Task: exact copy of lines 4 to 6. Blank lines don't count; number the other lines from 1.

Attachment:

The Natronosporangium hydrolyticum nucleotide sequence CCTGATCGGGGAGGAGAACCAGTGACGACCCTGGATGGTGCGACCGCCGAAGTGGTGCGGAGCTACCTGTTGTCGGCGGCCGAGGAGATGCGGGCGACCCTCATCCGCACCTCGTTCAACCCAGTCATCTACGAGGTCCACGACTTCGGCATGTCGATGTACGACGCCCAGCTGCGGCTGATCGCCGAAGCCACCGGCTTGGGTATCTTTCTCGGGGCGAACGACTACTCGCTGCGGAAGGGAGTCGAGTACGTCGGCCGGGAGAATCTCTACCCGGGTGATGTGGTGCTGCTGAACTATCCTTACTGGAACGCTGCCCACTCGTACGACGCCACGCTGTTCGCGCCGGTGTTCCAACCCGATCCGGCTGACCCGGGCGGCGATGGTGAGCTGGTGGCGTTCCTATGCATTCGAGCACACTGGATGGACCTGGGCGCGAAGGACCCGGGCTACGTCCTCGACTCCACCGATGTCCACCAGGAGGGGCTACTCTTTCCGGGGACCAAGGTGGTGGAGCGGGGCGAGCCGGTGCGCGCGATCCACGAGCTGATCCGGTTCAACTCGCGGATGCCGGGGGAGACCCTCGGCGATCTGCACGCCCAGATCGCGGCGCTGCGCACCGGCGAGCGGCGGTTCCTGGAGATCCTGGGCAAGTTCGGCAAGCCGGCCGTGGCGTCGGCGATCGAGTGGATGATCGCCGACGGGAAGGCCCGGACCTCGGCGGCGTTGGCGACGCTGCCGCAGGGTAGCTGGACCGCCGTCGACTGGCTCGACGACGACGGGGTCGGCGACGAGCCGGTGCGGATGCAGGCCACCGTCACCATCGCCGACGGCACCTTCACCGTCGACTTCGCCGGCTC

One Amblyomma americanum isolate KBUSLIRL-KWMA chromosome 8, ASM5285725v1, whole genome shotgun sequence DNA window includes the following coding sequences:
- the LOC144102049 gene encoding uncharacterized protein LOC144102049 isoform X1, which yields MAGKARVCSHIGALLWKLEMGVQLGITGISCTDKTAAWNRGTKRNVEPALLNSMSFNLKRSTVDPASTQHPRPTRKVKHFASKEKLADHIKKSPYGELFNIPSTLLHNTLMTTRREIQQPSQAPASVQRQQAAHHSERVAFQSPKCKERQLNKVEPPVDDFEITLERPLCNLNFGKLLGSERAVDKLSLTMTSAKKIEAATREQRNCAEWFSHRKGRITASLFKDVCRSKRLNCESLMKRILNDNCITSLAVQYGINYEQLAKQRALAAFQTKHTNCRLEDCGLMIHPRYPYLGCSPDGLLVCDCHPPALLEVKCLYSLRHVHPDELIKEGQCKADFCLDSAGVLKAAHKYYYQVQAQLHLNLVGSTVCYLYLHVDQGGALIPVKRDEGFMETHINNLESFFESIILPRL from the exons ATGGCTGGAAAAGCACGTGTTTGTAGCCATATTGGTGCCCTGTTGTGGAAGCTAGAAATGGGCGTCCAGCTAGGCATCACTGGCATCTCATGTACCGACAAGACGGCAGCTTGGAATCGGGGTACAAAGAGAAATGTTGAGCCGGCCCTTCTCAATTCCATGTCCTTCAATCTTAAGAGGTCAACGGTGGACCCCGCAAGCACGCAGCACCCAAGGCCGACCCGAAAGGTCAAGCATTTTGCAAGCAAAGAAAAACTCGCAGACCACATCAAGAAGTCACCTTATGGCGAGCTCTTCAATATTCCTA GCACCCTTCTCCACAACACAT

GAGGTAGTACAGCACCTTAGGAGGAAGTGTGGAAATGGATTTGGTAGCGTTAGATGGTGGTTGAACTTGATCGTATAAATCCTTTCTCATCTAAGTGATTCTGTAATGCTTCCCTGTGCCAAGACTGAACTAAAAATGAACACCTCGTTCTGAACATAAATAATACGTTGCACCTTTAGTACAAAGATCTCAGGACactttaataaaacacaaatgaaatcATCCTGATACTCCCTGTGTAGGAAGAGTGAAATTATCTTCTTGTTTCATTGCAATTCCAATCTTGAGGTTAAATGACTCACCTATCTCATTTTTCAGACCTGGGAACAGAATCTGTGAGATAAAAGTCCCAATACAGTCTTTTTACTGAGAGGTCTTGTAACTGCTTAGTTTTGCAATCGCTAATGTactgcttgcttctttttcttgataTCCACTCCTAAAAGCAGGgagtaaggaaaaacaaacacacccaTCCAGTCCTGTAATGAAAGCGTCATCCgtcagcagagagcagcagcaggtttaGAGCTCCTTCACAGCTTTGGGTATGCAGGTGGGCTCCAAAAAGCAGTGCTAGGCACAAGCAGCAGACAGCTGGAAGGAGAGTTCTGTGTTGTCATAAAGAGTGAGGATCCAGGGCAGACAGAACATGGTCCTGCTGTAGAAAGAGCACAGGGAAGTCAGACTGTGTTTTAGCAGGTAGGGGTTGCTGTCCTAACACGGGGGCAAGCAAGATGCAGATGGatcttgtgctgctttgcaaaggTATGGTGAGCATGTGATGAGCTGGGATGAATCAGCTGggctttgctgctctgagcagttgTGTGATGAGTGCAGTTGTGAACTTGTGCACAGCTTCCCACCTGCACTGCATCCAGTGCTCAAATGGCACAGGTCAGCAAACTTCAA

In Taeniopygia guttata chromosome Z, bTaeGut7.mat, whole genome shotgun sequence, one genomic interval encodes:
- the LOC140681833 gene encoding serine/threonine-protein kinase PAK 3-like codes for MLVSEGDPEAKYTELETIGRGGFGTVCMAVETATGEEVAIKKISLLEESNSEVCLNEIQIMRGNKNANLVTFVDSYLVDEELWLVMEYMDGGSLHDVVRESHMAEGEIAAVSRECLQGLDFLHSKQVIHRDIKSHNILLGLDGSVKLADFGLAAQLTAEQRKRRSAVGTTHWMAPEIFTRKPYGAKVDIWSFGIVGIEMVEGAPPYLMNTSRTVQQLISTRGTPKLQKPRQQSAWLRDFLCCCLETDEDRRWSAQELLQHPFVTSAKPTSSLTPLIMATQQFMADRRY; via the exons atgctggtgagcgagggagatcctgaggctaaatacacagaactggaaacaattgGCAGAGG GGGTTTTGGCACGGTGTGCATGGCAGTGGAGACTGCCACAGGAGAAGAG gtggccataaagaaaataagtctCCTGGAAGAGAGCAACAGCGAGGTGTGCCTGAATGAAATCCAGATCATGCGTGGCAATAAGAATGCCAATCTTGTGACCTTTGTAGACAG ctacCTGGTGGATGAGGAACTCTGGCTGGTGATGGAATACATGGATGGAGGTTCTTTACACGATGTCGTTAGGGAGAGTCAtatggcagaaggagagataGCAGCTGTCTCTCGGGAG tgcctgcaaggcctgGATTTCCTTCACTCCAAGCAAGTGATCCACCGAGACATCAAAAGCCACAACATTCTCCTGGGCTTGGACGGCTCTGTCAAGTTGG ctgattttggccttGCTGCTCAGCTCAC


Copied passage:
GAGGTAGTACAGCACCTTAGGAGGAAGTGTGGAAATGGATTTGGTAGCGTTAGATGGTGGTTGAACTTGATCGTATAAATCCTTTCTCATCTAAGTGATTCTGTAATGCTTCCCTGTGCCAAGACTGAACTAAAAATGAACACCTCGTTCTGAACATAAATAATACGTTGCACCTTTAGTACAAAGATCTCAGGACactttaataaaacacaaatgaaatcATCCTGATACTCCCTGTGTAGGAAGAGTGAAATTATCTTCTTGTTTCATTGCAATTCCAATCTTGAGGTTAAATGACTCACCTATCTCATTTTTCAGACCTGGGAACAGAATCTGTGAGATAAAAGTCCCAATACAGTCTTTTTACTGAGAGGTCTTGTAACTGCTTAGTTTTGCAATCGCTAATGTactgcttgcttctttttcttgataTCCACTCCTAAAAGCAGGgagtaaggaaaaacaaacacacccaTCCAGTCCTGTAATGAAAGCGTCATCCgtcagcagagagcagcagcaggtttaGAGCTCCTTCACAGCTTTGGGTATGCAGGTGGGCTCCAAAAAGCAGTGCTAGGCACAAGCAGCAGACAGCTGGAAGGAGAGTTCTGTGTTGTCATAAAGAGTGAGGATCCAGGGCAGACAGAACATGGTCCTGCTGTAGAAAGAGCACAGGGAAGTCAGACTGTGTTTTAGCAGGTAGGGGTTGCTGTCCTAACACGGGGGCAAGCAAGATGCAGATGGatcttgtgctgctttgcaaaggTATGGTGAGCATGTGATGAGCTGGGATGAATCAGCTGggctttgctgctctgagcagttgTGTGATGAGTGCAGTTGTGAACTTGTGCACAGCTTCCCACCTGCACTGCATCCAGTGCTCAAATGGCACAGGTCAGCAAACTTCAA

In Taeniopygia guttata chromosome Z, bTaeGut7.mat, whole genome shotgun sequence, one genomic interval encodes:
- the LOC140681833 gene encoding serine/threonine-protein kinase PAK 3-like codes for MLVSEGDPEAKYTELETIGRGGFGTVCMAVETATGEEVAIKKISLLEESNSEVCLNEIQIMRGNKNANLVTFVDSYLVDEELWLVMEYMDGGSLHDVVRESHMAEGEIAAVSRECLQGLDFLHSKQVIHRDIKSHNILLGLDGSVKLADFGLAAQLTAEQRKRRSAVGTTHWMAPEIFTRKPYGAKVDIWSFGIVGIEMVEGAPPYLMNTSRTVQQLISTRGTPKLQKPRQQSAWLRDFLCCCLETDEDRRWSAQELLQHPFVTSAKPTSSLTPLIMATQQFMADRRY; via the exons atgctggtgagcgagggagatcctgaggctaaatacacagaactggaaacaattgGCAGAGG GGGTTTTGGCACGGTGTGCATGGCAGTGGAGACTGCCACAGGAGAAGAG gtggccataaagaaaataagtctCCTGGAAGAGAGCAACAGCGAGGTGTGCCTGAATGAAATCCAGATCATGCGTGGCAATAAGAATGCCAATCTTGTGACCTTTGTAGACAG ctacCTGGTGGATGAGGAACTCTGGCTGGTGATGGAATACATGGATGGAGGTTCTTTACACGATGTCGTTAGGGAGAGTCAtatggcagaaggagagataGCAGCTGTCTCTCGGGAG tgcctgcaaggcctgGATTTCCTTCACTCCAAGCAAGTGATCCACCGAGACATCAAAAGCCACAACATTCTCCTGGGCTTGGACGGCTCTGTCAAGTTGG ctgattttggccttGCTGCTCAGCTCAC